Thursday, December 31, 2009

Before There was Burger King, There was Molly

In an earlier post I gave a recipe for oatmeal cookies, but I have to tell you how I actually make them, but first the back story.

When I was growing up, my mother had a take it or leave it policy regarding food. Don't like frog loaf, too bad, it's what's for dinner. There was no option to make yourself a frozen pizza or a peanut butter sandwich. I was also of the clean plate generation, so over the years my siblings and I ate a lot of things we didn't like. When I married and moved to my husband's home town, things were much different. Tom's mother made everyone exactly what they wanted. You like cold fried chicken? I'll put it in the freezer while I get everything else ready. Counting calories? I'll bake yours instead. You want your chocolate pie warm? I'll put it in the oven a bit while we have supper. (pre microwave days) We always went to her home on Sundays and at least once a week when I didn't feel like making dinner. I'd call and ask her if we could come, and she never turned us down. It was always a spread.

My cooking is a hybrid of my mother's and my mother in law's styles, but I do carry the recipe for oatmeal cookies to the extreme. When I make them, I just make one batch. In the final stages I pull out some of the dough for my daughter who doesn't like nuts. When a friend came for Christmas one year, he didn't like dried fruits, so I made his with just nuts and chocolate chips. It gets complicated, but like Molly, I say, "Have it your Way".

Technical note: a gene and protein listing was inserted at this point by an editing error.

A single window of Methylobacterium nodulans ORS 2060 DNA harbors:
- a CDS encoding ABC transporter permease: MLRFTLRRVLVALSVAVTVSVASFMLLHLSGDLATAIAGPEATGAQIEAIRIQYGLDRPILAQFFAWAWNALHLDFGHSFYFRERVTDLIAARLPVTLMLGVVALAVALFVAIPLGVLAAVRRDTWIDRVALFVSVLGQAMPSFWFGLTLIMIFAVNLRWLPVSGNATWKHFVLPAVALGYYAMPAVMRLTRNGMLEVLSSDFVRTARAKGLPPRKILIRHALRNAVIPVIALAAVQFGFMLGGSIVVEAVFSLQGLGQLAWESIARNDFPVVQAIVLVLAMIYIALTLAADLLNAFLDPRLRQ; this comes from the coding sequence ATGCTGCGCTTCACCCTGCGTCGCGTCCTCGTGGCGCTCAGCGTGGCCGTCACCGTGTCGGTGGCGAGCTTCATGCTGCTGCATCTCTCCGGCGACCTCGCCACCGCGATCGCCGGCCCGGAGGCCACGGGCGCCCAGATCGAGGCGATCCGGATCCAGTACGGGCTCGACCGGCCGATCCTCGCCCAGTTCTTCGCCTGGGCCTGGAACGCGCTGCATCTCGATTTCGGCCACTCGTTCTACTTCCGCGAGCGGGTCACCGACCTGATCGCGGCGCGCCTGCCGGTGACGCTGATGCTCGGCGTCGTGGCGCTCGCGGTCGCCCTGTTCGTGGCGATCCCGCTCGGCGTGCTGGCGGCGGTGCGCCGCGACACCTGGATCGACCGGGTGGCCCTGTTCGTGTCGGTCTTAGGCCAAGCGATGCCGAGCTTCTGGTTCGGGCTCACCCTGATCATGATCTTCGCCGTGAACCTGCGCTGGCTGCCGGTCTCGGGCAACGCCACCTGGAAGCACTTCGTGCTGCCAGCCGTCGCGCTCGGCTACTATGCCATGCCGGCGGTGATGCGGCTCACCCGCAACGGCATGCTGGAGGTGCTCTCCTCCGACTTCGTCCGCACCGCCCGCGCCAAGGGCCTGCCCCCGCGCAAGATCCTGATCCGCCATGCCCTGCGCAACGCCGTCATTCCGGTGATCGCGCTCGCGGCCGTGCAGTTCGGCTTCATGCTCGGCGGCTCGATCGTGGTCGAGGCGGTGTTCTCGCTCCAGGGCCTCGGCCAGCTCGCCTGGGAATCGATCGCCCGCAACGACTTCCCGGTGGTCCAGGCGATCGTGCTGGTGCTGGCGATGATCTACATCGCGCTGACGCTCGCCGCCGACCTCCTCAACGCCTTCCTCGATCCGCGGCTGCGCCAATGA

Molly died two years ago today, and I will always live by the lessons she taught me. Thanks!

Monday, December 28, 2009

Birthday Presents Under the Tree

Anyone who has a late December birthday knows the challenge of sharing the celebration with the festivities of the Christmas season. My Mother's birthday was December 21st, and my older daughter's is December 31st. I married into a family with three birthdays in late December, so there have always been birthday presents under the tree. I did a little creative wrapping this year and used what I had in the studio to make festive gift wrap. Freezer paper for wrapping, and markers and gel pens for drawing and embellishing. Happy Birthday Laurel!

Saturday, December 26, 2009

More Fiber Arts in Jordan

good fortune camelsOn our last day of the tour, we visited the Roman city of Jerash, about 45 minutes from Amman. The columns of the city were beautiful, and many of the Corinthian capitals are beautifully preserved. Of course you always leave a historic site through the gift shop plaza. In one of the shops, I found these camels, made just like Kelli Perkins good fortune birds. I’m making three sets of Kelli’s birds for a swap, but maybe I’ll make some camels too.

Thursday, December 24, 2009

Carter’s Oatmeal Cookies

It just wouldn’t be Christmas without these cookies. My mother came up with this recipe forty-five years ago, and it is still my family’s favorite cookie. The original recipe included raisins, but when my children came along, they turned up their noses at anything with raisins in it, so I substituted dried cranberries.

Carter’s Oatmeal Cookies

1 Cup Crisco (don’t even think about a substitute)
1C brown sugar
1C white sugar
2 beaten eggs
1t. vanilla extract
1t. baking soda
3/4 t. salt
1/4 t. nutmeg
1 t. cinnamon
1 1/2 cup all purpose flour
2 1/2 cups quick cooking oatmeal (not instant)
2 cups goodies (I use 2/3 cup each of chocolate chips, pecans, and dried cranberries)